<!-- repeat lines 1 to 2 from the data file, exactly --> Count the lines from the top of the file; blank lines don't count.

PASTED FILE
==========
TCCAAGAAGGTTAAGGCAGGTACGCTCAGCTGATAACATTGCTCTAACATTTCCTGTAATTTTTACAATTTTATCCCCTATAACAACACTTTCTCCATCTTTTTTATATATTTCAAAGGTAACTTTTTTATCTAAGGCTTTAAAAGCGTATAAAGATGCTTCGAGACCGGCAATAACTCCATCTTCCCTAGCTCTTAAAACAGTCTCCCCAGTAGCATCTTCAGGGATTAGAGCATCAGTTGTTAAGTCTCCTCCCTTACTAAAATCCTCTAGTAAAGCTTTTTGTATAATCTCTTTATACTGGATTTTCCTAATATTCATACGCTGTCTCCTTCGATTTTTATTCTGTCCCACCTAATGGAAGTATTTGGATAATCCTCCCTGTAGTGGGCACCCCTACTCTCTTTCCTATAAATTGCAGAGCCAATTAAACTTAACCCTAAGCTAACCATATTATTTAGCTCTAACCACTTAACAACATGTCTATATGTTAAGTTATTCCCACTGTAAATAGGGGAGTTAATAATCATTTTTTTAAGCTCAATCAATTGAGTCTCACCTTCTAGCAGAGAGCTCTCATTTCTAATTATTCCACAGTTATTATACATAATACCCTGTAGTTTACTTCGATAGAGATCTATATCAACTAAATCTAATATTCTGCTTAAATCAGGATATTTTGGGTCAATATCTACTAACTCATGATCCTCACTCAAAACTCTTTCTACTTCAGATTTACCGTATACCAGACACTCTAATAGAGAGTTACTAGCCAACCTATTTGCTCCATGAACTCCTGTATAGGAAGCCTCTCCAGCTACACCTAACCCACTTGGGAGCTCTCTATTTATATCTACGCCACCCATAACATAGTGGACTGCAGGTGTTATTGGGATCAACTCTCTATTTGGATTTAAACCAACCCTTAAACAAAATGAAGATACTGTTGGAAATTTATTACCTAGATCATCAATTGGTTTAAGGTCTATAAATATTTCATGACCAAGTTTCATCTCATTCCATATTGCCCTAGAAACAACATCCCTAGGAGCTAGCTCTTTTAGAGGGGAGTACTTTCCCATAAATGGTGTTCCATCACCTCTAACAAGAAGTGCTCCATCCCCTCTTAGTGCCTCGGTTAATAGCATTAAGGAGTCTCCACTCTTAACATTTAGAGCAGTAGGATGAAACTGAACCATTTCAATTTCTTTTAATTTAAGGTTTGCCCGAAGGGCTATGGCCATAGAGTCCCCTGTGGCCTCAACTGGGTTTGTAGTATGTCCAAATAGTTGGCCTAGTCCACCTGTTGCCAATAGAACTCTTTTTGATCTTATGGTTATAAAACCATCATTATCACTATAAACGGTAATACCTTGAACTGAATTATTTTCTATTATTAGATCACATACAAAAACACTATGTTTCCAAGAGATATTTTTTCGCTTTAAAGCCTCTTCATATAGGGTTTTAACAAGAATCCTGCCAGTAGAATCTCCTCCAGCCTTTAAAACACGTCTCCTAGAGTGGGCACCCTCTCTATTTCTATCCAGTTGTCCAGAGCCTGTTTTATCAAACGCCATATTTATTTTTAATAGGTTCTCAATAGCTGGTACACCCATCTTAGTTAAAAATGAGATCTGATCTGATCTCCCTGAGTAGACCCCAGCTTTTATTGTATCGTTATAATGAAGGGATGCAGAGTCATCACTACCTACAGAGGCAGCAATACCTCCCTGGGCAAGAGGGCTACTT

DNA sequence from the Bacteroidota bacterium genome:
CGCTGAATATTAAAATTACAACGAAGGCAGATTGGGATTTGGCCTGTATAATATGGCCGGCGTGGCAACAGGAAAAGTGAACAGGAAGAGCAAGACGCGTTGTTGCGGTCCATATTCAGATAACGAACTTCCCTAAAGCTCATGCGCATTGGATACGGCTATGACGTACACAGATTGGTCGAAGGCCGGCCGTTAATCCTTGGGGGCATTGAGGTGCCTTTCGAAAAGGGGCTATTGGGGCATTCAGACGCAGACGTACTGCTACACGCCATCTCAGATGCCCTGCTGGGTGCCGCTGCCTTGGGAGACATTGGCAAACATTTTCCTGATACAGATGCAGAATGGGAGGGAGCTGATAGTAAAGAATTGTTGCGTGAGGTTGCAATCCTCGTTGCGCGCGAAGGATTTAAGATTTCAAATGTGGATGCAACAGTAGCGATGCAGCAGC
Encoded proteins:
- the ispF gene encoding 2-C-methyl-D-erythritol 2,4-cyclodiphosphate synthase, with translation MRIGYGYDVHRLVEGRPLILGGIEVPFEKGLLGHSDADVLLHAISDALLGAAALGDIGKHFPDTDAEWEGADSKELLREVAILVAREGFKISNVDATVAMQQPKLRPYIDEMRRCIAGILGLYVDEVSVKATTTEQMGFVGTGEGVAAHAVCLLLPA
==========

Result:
TCCAAGAAGGTTAAGGCAGGTACGCTCAGCTGATAACATTGCTCTAACATTTCCTGTAATTTTTACAATTTTATCCCCTATAACAACACTTTCTCCATCTTTTTTATATATTTCAAAGGTAACTTTTTTATCTAAGGCTTTAAAAGCGTATAAAGATGCTTCGAGACCGGCAATAACTCCATCTTCCCTAGCTCTTAAAACAGTCTCCCCAGTAGCATCTTCAGGGATTAGAGCATCAGTTGTTAAGTCTCCTCCCTTACTAAAATCCTCTAGTAAAGCTTTTTGTATAATCTCTTTATACTGGATTTTCCTAATATTCATACGCTGTCTCCTTCGATTTTTATTCTGTCCCACCTAATGGAAGTATTTGGATAATCCTCCCTGTAGTGGGCACCCCTACTCTCTTTCCTATAAATTGCAGAGCCAATTAAACTTAACCCTAAGCTAACCATATTATTTAGCTCTAACCACTTAACAACATGTCTATATGTTAAGTTATTCCCACTGTAAATAGGGGAGTTAATAATCATTTTTTTAAGCTCAATCAATTGAGTCTCACCTTCTAGCAGAGAGCTCTCATTTCTAATTATTCCACAGTTATTATACATAATACCCTGTAGTTTACTTCGATAGAGATCTATATCAACTAAATCTAATATTCTGCTTAAATCAGGATATTTTGGGTCAATATCTACTAACTCATGATCCTCACTCAAAACTCTTTCTACTTCAGATTTACCGTATACCAGACACTCTAATAGAGAGTTACTAGCCAACCTATTTGCTCCATGAACTCCTGTATAGGAAGCCTCTCCAGCTACACCTAACCCACTTGGGAGCTCTCTATTTATATCTACGCCACCCATAACATAGTGGACTGCAGGTGTTATTGGGATCAACTCTCTATTTGGATTTAAACCAACCCTTAAACAAAATGAAGATACTGTTGGAAATTTATTACCTAGATCATCAATTGGTTTAAGGTCTATAAATATTTCATGACCAAGTTTCATCTCATTCCATATTGCCCTAGAAACAACATCCCTAGGAGCTAGCTCTTTTAGAGGGGAGTACTTTCCCATAAATGGTGTTCCATCACCTCTAACAAGAAGTGCTCCATCCCCTCTTAGTGCCTCGGTTAATAGCATTAAGGAGTCTCCACTCTTAACATTTAGAGCAGTAGGATGAAACTGAACCATTTCAATTTCTTTTAATTTAAGGTTTGCCCGAAGGGCTATGGCCATAGAGTCCCCTGTGGCCTCAACTGGGTTTGTAGTATGTCCAAATAGTTGGCCTAGTCCACCTGTTGCCAATAGAACTCTTTTTGATCTTATGGTTATAAAACCATCATTATCACTATAAACGGTAATACCTTGAACTGAATTATTTTCTATTATTAGATCACATACAAAAACACTATGTTTCCAAGAGATATTTTTTCGCTTTAAAGCCTCTTCATATAGGGTTTTAACAAGAATCCTGCCAGTAGAATCTCCTCCAGCCTTTAAAACACGTCTCCTAGAGTGGGCACCCTCTCTATTTCTATCCAGTTGTCCAGAGCCTGTTTTATCAAACGCCATATTTATTTTTAATAGGTTCTCAATAGCTGGTACACCCATCTTAGTTAAAAATGAGATCTGATCTGATCTCCCTGAGTAGACCCCAGCTTTTATTGTATCGTTATAATGAAGGGATGCAGAGTCATCACTACCTACAGAGGCAGCAATACCTCCCTGGGCAAGAGGGCTACTT

DNA sequence from the Bacteroidota bacterium genome: